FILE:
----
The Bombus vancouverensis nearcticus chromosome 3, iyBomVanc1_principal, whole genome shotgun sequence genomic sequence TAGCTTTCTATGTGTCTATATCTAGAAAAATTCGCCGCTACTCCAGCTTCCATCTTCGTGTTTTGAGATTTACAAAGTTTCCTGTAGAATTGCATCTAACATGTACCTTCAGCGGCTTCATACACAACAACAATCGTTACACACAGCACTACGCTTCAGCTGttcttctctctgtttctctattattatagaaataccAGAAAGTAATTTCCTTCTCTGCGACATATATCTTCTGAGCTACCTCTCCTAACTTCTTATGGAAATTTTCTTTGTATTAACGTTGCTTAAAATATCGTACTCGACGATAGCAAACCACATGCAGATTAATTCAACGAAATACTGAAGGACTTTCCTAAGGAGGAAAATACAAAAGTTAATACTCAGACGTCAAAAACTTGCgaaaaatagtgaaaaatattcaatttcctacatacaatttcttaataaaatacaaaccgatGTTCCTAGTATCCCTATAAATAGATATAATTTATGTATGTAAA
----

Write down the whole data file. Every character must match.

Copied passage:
The Bombus vancouverensis nearcticus chromosome 3, iyBomVanc1_principal, whole genome shotgun sequence genomic sequence TAGCTTTCTATGTGTCTATATCTAGAAAAATTCGCCGCTACTCCAGCTTCCATCTTCGTGTTTTGAGATTTACAAAGTTTCCTGTAGAATTGCATCTAACATGTACCTTCAGCGGCTTCATACACAACAACAATCGTTACACACAGCACTACGCTTCAGCTGttcttctctctgtttctctattattatagaaataccAGAAAGTAATTTCCTTCTCTGCGACATATATCTTCTGAGCTACCTCTCCTAACTTCTTATGGAAATTTTCTTTGTATTAACGTTGCTTAAAATATCGTACTCGACGATAGCAAACCACATGCAGATTAATTCAACGAAATACTGAAGGACTTTCCTAAGGAGGAAAATACAAAAGTTAATACTCAGACGTCAAAAACTTGCgaaaaatagtgaaaaatattcaatttcctacatacaatttcttaataaaatacaaaccgatGTTCCTAGTATCCCTATAAATAGATATAATTTATGTATGTAAA